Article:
Meanwhile, over in Denmark there has been a much more celebratory mood about the oldest kingdom in Europe as HM Queen Margrethe II prepares to celebrate her forty years on the throne. Danish Parliament leaders saluted the Queen for her responsibility, devotion to duty and leadership of the monarchy as an asset to the nation. Only a few left-wing radicals failed to join in the celebration but they are, thankfully, very much in the minority. In a press conference the Queen displayed her linguistic talents (speaking in four languages), reflecting on her forty years as Queen and expressing her faith that the Kingdom of Denmark will be in good hands when her son Crown Prince Frederick someday succeeds her. Sunday was also an occasion for happiness for the Danish Royal Family as Prince Vincent and Princess Josephine celebrated their first birthday. Special photographs were released of the adorable duo with their siblings and proud parents Crown Prince Frederick and Crown Princess Mary. Of course, we wish a happy birthday to them both.
The year has been off to a busy start for the Spanish Royal Family. There were the holidays, a new government taking office and the start of the new political year. Last Friday there was the annual military parade in Madrid which saw the Bourbon royals out in force, led by the King in his army uniform and Prince Felipe in his navy blues. After the march-past and a review of the Royal Guard there was a reception at the palace for the military officials, representatives of the defense department, military organizations, veterans organizations and so on. HM King Juan Carlos paid tribute to the Spanish soldiers who had given their lives in missions around the world as well as their families who carried the burden of national service with them. He spoke of the role of the armed forces to, “uphold the principles of discipline, hierarchy and unity” which was music to my ears. This week, Prince Felipe of the Asturias has been on a tour of the Central American republics. On Thursday he was in Honduras where he met with government officials as well as attending to some cultural duties. On Friday he was off to Guatemala to attend the inauguration of the new President-elect of that country as part of the on-going effort of the Spanish monarchy to maintain close ties and foster unity between the countries of the Spanish-speaking world.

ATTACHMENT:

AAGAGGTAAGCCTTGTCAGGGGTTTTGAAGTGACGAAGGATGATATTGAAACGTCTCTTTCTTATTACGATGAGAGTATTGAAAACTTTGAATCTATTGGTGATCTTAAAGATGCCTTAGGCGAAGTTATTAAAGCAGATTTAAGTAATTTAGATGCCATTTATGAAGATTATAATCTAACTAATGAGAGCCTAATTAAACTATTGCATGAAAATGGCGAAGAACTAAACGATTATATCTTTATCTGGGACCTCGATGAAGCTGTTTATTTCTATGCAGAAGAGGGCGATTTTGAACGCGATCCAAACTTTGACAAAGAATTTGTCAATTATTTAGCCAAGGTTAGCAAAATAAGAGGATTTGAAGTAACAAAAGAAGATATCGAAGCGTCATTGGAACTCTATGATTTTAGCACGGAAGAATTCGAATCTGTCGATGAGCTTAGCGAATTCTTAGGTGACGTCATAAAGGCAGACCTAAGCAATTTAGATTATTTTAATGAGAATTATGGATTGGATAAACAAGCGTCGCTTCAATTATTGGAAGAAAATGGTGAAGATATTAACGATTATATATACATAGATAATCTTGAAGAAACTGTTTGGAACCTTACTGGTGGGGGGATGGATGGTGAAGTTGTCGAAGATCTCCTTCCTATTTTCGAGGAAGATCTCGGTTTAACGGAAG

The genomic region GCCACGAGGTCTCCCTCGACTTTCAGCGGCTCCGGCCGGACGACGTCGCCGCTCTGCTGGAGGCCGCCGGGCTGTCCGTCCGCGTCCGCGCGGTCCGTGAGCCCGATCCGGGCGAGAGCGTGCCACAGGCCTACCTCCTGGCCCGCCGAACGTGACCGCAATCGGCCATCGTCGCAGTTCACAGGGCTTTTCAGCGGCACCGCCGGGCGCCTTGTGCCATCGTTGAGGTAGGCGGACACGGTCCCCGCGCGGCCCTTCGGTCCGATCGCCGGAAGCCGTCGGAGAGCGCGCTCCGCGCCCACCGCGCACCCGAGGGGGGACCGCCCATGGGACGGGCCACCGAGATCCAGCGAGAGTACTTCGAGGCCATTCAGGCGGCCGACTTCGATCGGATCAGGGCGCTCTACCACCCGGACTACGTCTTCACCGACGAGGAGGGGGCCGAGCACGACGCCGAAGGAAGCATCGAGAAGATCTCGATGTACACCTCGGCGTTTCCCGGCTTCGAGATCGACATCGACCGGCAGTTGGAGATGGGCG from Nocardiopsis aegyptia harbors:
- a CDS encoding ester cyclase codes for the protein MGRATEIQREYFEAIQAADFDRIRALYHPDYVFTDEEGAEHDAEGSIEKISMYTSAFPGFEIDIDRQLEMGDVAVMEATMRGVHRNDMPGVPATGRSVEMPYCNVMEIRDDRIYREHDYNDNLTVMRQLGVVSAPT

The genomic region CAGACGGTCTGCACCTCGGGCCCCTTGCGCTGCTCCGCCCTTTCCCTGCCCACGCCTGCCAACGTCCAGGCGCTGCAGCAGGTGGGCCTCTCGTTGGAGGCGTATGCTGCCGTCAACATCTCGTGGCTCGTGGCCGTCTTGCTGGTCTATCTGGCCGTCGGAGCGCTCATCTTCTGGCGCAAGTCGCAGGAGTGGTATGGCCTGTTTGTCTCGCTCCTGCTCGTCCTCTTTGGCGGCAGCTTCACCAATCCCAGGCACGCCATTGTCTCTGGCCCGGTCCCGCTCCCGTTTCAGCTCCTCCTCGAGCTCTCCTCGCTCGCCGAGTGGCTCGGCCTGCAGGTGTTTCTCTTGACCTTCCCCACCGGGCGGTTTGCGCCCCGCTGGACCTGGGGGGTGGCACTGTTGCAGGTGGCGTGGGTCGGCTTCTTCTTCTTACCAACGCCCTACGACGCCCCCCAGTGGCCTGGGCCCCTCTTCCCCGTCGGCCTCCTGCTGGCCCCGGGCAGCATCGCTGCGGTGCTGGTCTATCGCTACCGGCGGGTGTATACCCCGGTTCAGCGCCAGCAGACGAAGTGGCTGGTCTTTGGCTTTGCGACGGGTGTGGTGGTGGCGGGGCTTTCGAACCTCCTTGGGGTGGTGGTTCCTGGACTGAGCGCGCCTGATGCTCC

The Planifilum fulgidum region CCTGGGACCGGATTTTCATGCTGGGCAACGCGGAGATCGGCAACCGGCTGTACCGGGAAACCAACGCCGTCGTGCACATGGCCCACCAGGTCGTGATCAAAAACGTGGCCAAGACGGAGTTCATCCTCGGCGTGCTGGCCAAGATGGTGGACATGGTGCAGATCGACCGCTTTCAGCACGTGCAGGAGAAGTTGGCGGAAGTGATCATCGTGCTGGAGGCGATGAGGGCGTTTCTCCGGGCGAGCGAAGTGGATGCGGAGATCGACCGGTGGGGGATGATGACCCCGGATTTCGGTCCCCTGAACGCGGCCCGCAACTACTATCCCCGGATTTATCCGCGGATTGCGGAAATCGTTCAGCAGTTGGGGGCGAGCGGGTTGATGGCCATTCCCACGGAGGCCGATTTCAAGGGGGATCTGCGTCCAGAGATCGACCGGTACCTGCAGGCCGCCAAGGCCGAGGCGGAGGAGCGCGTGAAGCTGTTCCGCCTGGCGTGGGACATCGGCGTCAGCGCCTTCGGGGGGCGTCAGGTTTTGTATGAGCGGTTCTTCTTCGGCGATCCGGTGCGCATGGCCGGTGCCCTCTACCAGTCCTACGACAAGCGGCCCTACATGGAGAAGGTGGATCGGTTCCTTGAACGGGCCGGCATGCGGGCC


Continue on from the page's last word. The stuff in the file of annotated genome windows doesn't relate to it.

Leave it to irrational republicans to lash out at the monarchy at every opportunity while ignoring the main issue.ReplyDelete
If their problem is with the Privy Council, wouldn't it make more sense to focus on creating an independent, Jamaican court of final appeal in time for the 50th anniversary celebrations? Becoming a republic doesn't automatically mean separating from the Privy Council anyway, as Trinidad and Tobago still uses it as their final appeal court, even though they abolished the monarchy over 35 years ago.
Make no mistake, this is only about wanting to abolish the monarchy, the Privy Council is just a convenient scapegoat to try and make the idea somehow seem slightly less irrational and treasonous.
Its not like the Queen or the UK government are somehow forcing the use of the Privy Council on Jamaica anyway, most other Commonwealth realms have long since abandoned the practice of appeals to London and set up their own, independent high courts. Her Majesty's Privy Councilors have been prodding the remaining Caribbean states still using them to set up their own courts of final appeal for years now anyway, probably in an attempt to reduce their own workloads.